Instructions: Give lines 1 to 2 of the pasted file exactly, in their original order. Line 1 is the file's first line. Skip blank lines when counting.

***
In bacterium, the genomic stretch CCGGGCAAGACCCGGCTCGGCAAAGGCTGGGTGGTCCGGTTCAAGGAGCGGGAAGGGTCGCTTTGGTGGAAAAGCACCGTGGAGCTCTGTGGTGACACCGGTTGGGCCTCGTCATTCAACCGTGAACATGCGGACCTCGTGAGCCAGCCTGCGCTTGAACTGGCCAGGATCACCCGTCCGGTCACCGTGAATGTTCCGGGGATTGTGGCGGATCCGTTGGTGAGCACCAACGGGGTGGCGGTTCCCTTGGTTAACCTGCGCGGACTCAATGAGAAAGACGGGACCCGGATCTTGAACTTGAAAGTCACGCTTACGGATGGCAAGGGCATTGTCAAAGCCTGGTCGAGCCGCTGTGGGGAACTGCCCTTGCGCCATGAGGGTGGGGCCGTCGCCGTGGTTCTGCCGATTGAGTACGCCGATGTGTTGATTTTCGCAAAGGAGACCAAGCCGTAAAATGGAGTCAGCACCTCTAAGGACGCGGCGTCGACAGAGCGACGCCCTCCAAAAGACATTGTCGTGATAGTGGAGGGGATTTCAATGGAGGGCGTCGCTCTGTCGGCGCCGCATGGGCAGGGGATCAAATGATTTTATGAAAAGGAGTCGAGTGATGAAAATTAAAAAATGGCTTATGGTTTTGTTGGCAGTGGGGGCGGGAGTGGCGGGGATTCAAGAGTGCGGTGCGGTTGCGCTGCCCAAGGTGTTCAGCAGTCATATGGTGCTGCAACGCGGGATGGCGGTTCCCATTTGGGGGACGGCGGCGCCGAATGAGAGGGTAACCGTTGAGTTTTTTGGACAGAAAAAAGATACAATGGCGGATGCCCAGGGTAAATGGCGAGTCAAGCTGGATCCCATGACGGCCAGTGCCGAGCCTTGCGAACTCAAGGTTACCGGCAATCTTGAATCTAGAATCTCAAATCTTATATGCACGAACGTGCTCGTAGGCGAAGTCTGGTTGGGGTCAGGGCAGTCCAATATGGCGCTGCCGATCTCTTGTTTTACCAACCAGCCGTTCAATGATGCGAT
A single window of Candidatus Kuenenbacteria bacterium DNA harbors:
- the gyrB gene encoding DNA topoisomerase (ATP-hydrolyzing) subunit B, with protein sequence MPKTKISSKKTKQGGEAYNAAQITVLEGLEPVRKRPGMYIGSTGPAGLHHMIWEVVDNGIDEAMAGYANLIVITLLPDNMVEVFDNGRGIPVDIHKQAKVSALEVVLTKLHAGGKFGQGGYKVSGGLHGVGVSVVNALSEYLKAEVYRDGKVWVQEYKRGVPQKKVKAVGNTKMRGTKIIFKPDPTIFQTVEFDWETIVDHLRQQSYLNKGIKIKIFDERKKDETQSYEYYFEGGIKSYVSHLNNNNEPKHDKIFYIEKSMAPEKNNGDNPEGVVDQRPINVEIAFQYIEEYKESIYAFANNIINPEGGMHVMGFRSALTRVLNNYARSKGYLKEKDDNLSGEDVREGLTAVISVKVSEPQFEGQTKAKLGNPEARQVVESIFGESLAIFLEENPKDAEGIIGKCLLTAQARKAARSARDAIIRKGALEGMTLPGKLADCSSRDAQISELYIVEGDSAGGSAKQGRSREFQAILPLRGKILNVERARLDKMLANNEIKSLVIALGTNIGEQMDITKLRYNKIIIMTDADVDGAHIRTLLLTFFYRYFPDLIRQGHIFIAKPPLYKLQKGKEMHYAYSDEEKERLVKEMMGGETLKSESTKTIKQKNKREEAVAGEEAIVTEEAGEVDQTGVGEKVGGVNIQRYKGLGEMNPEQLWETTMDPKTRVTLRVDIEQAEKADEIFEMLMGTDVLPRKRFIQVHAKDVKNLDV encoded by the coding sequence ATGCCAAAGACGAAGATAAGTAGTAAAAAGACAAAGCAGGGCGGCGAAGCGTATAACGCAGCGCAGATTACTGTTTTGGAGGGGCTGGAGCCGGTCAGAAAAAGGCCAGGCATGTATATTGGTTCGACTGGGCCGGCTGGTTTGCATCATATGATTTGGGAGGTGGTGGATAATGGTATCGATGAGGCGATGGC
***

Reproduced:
In bacterium, the genomic stretch CCGGGCAAGACCCGGCTCGGCAAAGGCTGGGTGGTCCGGTTCAAGGAGCGGGAAGGGTCGCTTTGGTGGAAAAGCACCGTGGAGCTCTGTGGTGACACCGGTTGGGCCTCGTCATTCAACCGTGAACATGCGGACCTCGTGAGCCAGCCTGCGCTTGAACTGGCCAGGATCACCCGTCCGGTCACCGTGAATGTTCCGGGGATTGTGGCGGATCCGTTGGTGAGCACCAACGGGGTGGCGGTTCCCTTGGTTAACCTGCGCGGACTCAATGAGAAAGACGGGACCCGGATCTTGAACTTGAAAGTCACGCTTACGGATGGCAAGGGCATTGTCAAAGCCTGGTCGAGCCGCTGTGGGGAACTGCCCTTGCGCCATGAGGGTGGGGCCGTCGCCGTGGTTCTGCCGATTGAGTACGCCGATGTGTTGATTTTCGCAAAGGAGACCAAGCCGTAAAATGGAGTCAGCACCTCTAAGGACGCGGCGTCGACAGAGCGACGCCCTCCAAAAGACATTGTCGTGATAGTGGAGGGGATTTCAATGGAGGGCGTCGCTCTGTCGGCGCCGCATGGGCAGGGGATCAAATGATTTTATGAAAAGGAGTCGAGTGATGAAAATTAAAAAATGGCTTATGGTTTTGTTGGCAGTGGGGGCGGGAGTGGCGGGGATTCAAGAGTGCGGTGCGGTTGCGCTGCCCAAGGTGTTCAGCAGTCATATGGTGCTGCAACGCGGGATGGCGGTTCCCATTTGGGGGACGGCGGCGCCGAATGAGAGGGTAACCGTTGAGTTTTTTGGACAGAAAAAAGATACAATGGCGGATGCCCAGGGTAAATGGCGAGTCAAGCTGGATCCCATGACGGCCAGTGCCGAGCCTTGCGAACTCAAGGTTACCGGCAATCTTGAATCTAGAATCTCAAATCTTATATGCACGAACGTGCTCGTAGGCGAAGTCTGGTTGGGGTCAGGGCAGTCCAATATGGCGCTGCCGATCTCTTGTTTTACCAACCAGCCGTTCAATGATGCGAT
A single window of Candidatus Kuenenbacteria bacterium DNA harbors: